Game Changers is a Yahoo Entertainment video interview series highlighting women behind the camera who are disrupting Hollywood. Throughout 2020, we're talking to the female filmmakers directing some of the year's biggest hits and buzziest indies, as well as the pioneers who paved the way for them.
Hollywood is decades removed from an era when Steven Spielberg was the literal poster child for what a successful film director looks like. (Remember Dawson’s Creek?) But even as the ranks of behind-the-camera talent continues to diversify, people’s perceptions of who gets to make movies often remains frozen in time. Kitty Green has firsthand experience with the industry’s antiquated image of a filmmaker. “I still think people don't expect film directors to look like me,” the Australian director of acclaimed American independent films like The Assistant and Casting JonBenet tells Yahoo Entertainment. (Watch our interview above.)
One incident in particular sticks in her memory: While taking meetings for a documentary she hoped to make, everyone who entered the room assumed that her 6-foot male assistant was the creative force behind the movie. “They would give me their coats and turn to him whenever they walked in,” she says. “This would happen again and again. He would take the coats from me and say, ‘OK, Kit — what are we doing.’ And that person would then feel very awkward!” While Green is able to laugh at those memories now, in the moment it was a striking example of industry sexism in action. “It really does mess with your self-confidence,” she admits. “Because you think, ‘Am I not supposed to be here? Am I not supposed to be in charge?’”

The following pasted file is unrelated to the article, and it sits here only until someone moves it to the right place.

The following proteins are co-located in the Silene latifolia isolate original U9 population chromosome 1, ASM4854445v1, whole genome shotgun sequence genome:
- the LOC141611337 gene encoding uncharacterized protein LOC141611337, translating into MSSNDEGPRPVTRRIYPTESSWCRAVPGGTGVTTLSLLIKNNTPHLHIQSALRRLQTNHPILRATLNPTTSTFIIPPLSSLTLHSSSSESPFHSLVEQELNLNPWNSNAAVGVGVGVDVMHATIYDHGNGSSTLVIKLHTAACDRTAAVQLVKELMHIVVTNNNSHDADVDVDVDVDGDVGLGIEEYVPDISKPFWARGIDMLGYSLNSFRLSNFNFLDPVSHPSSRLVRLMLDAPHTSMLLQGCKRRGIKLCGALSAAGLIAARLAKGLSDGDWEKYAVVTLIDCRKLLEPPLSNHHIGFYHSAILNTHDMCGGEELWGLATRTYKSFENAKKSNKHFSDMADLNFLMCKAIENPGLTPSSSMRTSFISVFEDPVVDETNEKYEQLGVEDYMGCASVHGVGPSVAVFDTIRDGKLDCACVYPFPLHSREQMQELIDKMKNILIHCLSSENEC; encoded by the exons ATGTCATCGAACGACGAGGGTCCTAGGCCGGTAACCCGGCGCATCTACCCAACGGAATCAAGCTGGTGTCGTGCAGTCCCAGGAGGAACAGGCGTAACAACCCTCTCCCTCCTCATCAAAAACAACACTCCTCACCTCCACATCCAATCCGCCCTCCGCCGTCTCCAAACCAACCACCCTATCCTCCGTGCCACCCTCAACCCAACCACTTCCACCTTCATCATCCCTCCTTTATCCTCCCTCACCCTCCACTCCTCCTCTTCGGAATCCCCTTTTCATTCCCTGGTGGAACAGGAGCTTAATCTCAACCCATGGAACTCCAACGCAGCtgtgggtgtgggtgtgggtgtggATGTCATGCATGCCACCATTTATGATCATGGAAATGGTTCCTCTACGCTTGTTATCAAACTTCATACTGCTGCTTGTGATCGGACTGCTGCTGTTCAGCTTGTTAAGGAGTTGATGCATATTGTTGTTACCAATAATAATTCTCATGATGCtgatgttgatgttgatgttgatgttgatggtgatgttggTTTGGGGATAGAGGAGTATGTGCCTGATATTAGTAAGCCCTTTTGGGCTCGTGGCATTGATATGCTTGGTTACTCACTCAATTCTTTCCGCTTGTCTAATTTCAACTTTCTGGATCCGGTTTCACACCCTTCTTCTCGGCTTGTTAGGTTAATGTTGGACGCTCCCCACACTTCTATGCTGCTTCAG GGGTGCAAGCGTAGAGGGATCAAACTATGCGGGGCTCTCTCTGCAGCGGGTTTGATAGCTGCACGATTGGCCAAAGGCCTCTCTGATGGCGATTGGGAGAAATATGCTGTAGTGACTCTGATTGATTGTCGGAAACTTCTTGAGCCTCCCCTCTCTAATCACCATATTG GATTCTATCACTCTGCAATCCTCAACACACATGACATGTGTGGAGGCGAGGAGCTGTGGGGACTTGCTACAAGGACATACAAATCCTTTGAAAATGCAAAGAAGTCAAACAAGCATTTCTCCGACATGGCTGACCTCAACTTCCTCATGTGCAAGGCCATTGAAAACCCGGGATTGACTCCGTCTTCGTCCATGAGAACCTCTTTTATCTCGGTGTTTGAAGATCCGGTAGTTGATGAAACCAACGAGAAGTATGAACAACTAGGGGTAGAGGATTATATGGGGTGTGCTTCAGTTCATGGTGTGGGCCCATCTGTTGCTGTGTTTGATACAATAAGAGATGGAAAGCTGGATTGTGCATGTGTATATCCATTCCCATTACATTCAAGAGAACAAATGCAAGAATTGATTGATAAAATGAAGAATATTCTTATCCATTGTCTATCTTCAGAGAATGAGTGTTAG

Green recalls another time when her authority was even questioned on set. While making the 2017 documentary Casting JonBenet in Colorado, some members of the mostly male crew regarded her with thinly-veiled skepticism. “One of the sound team was giving me directing notes in my ear,” she says now. “I was like ‘Oh my god, this is so inappropriate.’” Fortunately, that crew member eventually changed his tune — “[He] watched me work, and by the end of the day, he was very deferential,” Green remembers — but the larger point remains that his “help” wasn’t needed.
Green drew on those experiences when she set out to make The Assistant, the fictionalized account of an aspiring female producer who works as a personal assistant to a Harvey Weinstein-like mogul at a Miramax-like company. Over the course of one day, we watch Jane (played by Julia Garner) navigate a toxic workplace where she’s routinely made to feel less-than by her boss and male co-workers. “There’s not enough women in the film industry, so often the division of labor is very gendered,” she explains. “Women are made to get the coffee whereas the boys are allowed to sit in on the meetings. I wanted to make something that explored concrete examples of these micro-aggressions that can strip a young woman of her self-confidence.”
The Assistant ends on a deliberately ambiguous note, with Jane having to choose between walking away from that confidence-crushing environment or returning the next morning. While the movie doesn’t offer any easy solutions to the very real problems facing the film industry’s female filmmakers, Green says that one way to start is to simply hire more women in general. “We need to get more women in at the bottom of the ladder and let them climb up,” she says, adding that she has seen definite change since the days when she was handed coats or lectured-via-earpiece on how to direct. “I think I’m getting more opportunities, and I see my friends get more opportunities to direct things. It is shifting, it just takes time.” Sadly, it’s going to take more time for some. “I was at an awards ceremony, and someone assumed I was the coffee girl,” Green says good-humoredly. “It happens all the time!”
The Assistant is playing in theaters now; visit Fandango for ticket and showtime information. Casting JonBenet is streaming on Netflix.
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